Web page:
(Paul Handley of The Church Times kindly asked me to write the Press column for last week's issue while Andrew Brown was on vacation. In return, as you will see at the bottom of the column, they ordained me. I think this has certain implications involving my pension which my employers are unaware of -- Jim Naughton)
No, not the TV series. France 24 did an extended interview with Bishop Pierre Whalon of the Convocation of American Churches in Europe. +Whalon, as one of the blogging bishops, has written extensively about his impressions about Lambeth. But in this more mainstream media piece, Whalon explains a brief history of the Anglican church and its status as the third-largest body of Christians in the world. And when he's asked whether he felt the move toward schism at the meeting, Whalon states firmly, "No, actually, I thought we were moving away from it."
The Telegraph is today covering--as in writing about, not paying for--the shortfall faced by Lambeth organizers now that the £6 million price tag is coming due. The Archbishop's Council of the Church of England is lending £600,000 of the £1 million that the Lambeth Company urgently needs to raise to cover expenses, including the three-week rental of the University of Kent campus as well as feeding and transporting hundreds of bishops and their spouses.
Savitri Hensmen, writing inThe Guardian writes about the prices gays and lesbians are paying around the world when church leaders tolerate bigotry in the name of inclusion. Some excerpts from her comments:
The Church of Ireland Gazette has an editorial entitled "Anglican Governance." It opens:
The Archbishop of Canterbury, in responding to a Times report last week on correspondence in which he engaged some eight years ago on the issue of homosexuality, affirmed his acceptance of Resolution 1.10 of the 1998 Lambeth Conference "as stating the position of the worldwide Anglican Communion on issues of sexual ethics". Dr Williams continued: "As Archbishop, I understand my responsibility to be to the declared teaching of the Church I serve, and thus to discourage any developments that might imply that the position and convictions of the worldwide Communion have changed."Read it all.
This statement raises questions about the role of the Lambeth Conference itself and, indeed, the ecclesial nature of the Anglican Communion.
The Lambeth Conference is, precisely, a conference. It is not a synod.
The lead editorial in the Church Times today provides an excellent overview of what happened at the most recent Lambeth Conference and some context in which to view it.
Asking the rhetorical question "What happened?" the article answers:
"They did talk about sexuality. They did talk about the threat of schism and the means of heading it off. The two-and-a-half weeks in Canterbury were not an avoid ance exercise; for it was known beforehand that the Conference by itself had no authority to resolve the crisis over homosexuality, even had the GAFCON bishops been present. For this reason, the Archbishop of Canterbury and his team devised a programme that emphasised conversation rather than resolution.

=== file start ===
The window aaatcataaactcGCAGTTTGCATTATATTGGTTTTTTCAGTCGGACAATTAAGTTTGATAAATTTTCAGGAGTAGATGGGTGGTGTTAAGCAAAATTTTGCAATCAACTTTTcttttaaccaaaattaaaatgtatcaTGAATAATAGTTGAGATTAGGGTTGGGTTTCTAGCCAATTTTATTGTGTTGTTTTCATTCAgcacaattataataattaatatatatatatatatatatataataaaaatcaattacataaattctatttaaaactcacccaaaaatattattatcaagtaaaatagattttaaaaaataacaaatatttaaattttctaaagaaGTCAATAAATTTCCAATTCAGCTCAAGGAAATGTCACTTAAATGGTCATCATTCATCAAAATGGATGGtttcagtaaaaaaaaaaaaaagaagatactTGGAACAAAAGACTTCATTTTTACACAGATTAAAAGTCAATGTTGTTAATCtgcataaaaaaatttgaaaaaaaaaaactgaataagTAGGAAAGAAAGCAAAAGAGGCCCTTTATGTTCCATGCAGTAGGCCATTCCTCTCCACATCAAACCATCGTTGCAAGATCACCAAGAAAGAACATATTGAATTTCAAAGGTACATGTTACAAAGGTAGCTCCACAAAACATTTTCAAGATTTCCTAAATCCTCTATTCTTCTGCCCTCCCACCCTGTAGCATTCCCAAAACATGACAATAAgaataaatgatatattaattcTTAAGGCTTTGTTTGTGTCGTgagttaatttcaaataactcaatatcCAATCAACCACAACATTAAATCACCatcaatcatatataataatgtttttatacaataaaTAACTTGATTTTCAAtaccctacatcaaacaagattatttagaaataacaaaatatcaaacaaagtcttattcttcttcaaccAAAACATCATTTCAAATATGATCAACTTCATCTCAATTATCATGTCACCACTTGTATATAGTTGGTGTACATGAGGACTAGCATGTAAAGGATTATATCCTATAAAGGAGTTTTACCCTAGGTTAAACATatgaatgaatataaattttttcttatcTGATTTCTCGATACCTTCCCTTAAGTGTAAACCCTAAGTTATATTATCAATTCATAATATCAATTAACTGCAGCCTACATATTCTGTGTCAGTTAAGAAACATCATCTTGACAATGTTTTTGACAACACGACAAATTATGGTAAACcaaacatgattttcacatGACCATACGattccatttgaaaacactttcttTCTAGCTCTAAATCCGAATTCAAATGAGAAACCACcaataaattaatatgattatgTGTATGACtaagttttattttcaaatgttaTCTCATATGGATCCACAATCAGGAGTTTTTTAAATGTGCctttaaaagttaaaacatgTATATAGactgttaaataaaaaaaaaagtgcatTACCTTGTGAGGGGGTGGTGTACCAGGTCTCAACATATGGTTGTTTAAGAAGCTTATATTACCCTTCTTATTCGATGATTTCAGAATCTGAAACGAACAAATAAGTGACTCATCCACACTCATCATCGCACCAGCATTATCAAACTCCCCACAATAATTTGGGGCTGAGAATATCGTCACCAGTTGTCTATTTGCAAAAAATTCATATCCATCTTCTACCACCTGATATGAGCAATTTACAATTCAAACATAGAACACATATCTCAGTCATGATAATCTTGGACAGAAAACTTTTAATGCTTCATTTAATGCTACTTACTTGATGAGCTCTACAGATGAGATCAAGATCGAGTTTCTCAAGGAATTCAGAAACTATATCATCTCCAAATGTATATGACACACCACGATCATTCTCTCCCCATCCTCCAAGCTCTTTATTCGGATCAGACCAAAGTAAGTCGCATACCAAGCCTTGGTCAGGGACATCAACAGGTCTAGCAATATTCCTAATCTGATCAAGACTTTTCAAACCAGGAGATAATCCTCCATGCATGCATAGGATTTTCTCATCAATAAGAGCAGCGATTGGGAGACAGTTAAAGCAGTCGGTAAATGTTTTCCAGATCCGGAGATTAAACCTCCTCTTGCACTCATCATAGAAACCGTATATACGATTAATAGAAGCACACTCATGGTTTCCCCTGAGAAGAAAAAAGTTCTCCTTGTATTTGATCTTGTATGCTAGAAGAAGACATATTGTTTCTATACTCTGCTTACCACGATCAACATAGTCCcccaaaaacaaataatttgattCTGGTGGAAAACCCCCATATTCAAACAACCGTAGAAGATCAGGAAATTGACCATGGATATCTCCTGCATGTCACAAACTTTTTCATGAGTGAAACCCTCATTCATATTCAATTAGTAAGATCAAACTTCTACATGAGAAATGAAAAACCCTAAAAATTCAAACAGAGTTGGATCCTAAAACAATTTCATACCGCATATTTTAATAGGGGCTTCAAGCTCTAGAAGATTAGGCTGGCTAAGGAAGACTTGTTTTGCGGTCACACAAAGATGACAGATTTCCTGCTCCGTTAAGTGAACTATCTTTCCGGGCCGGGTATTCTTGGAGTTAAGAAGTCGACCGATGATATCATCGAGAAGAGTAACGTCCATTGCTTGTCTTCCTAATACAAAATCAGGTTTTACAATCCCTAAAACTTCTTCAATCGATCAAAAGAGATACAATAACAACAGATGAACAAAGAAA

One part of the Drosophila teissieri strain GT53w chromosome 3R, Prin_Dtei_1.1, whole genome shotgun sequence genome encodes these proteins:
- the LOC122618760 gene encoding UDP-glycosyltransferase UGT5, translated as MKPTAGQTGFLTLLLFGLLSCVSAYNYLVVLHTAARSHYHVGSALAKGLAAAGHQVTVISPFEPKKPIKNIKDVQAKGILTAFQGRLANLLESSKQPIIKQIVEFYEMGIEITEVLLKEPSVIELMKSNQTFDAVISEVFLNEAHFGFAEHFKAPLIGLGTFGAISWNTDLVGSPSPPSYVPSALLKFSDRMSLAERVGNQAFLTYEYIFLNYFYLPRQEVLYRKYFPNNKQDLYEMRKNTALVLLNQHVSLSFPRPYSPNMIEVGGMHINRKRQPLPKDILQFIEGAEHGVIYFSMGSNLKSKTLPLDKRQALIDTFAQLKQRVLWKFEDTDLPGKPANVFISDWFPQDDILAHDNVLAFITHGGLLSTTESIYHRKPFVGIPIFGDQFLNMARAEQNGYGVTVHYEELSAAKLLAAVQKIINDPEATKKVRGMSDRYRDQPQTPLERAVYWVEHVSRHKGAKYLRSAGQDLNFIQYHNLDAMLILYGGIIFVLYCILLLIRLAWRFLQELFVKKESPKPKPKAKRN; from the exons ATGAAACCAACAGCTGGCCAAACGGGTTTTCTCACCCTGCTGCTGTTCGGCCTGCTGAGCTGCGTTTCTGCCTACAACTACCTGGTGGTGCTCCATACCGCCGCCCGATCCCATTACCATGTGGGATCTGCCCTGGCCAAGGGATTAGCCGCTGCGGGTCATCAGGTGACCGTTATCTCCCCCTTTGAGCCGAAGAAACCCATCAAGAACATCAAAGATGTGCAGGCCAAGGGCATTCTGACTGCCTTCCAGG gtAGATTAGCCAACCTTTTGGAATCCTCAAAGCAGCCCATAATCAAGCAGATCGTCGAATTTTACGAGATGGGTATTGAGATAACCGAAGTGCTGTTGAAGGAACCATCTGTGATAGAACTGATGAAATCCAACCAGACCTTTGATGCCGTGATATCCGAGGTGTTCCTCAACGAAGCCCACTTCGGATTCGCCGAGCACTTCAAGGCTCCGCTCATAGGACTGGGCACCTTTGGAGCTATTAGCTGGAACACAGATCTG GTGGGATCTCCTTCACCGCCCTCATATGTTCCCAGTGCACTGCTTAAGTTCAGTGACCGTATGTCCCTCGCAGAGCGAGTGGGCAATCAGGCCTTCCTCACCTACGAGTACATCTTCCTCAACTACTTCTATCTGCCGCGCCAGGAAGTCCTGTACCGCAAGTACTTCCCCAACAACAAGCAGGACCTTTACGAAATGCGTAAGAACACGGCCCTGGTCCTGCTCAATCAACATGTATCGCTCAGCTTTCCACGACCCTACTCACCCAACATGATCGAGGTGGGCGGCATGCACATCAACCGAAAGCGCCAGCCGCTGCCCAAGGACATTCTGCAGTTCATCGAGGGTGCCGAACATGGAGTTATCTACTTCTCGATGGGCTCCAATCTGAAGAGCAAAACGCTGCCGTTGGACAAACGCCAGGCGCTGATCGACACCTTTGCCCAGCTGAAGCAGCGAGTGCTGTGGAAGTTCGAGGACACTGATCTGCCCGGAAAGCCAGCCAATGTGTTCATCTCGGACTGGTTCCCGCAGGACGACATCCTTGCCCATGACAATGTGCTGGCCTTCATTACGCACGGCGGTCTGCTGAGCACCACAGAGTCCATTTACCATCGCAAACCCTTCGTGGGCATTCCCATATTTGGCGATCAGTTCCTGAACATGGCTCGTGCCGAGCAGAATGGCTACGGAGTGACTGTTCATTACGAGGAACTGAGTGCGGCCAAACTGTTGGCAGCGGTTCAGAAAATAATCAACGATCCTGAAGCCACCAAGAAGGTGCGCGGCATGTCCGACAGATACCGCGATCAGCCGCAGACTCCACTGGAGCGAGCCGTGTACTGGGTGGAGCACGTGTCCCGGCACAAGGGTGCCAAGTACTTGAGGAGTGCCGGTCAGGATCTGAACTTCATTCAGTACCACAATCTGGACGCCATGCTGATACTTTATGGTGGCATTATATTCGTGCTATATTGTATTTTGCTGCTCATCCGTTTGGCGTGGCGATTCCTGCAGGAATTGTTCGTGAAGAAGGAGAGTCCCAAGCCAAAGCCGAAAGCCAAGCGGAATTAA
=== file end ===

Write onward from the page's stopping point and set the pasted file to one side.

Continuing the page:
We have no quibble with the Lambeth Conference conceived as a means of enlarging bishops’ vision and enabling them to serve their dioceses better. We should not mind, even, if in 2018 the Archbishop (it might be Dr Williams: he would be only 68) clears the programme completely of meetings and turns the whole thing into a bishops’ holiday — just so long as the Conference has no executive function.
The Anglican Communion is an episcopal body, but not exclusively. Much has been said of Anglican ‘gifts’ in recent days. One is the strong sense of the equality of all lay and ordained members of the body of Christ. The expression of this in a form of synodical government that includes representation of the laity (as well as the clergy) came later to the Church of England than to other provinces; none the less, the place of the clergy and laity in the governance of the Church is now a key mark of Anglicanism."
Towards the end is written:
This ought to have been the story of Lambeth ’08: rifts healed, suppositions challenged, sympathies gained, friendships forged. It is difficult to tell, but there was no opportunity even to try. As it is, the burden falls on the bishops to be the story as they return to their dioceses. St Paul’s message to the Corinthians, appointed for the Transfiguration, is apposite: “Ye are our epistle written in our hearts, known and read of all men . . . written not with ink but with the Spirit of the living God” (2 Corinthians 3.2,3). The task requires courage and a good memory. Many will want their bishop to feed back into their two-dimensional narrative of good and evil. It is a pressure that not all will be able to resist.
Read the full editorial here.
Also check out the official "Lambeth reflections document" entitled Lambeth Indaba: Capturing Conversations and Reflections from the Lambeth Conference 2008: Equipping Bishops for Mission and Strengthening Anglican Identity, and the digest of that document provided by the Church Times. Both can be found here.
A transcript of the Archbishop of Canterbury's final press conference at the Lambeth Conference is now available. You can also listen to it online.
Beginning at the 21:10 mark, Dr. Rowan Williams attempts to offers some clarity to the old argument about what he means by a moratorium on same sex blessings. Note the first bold faced section. He certainly seems to be saying that the proposed moratorium on "same-sex blessings" is on the authorization of rites for same-sex blessings, not on the practice of providing such blessings.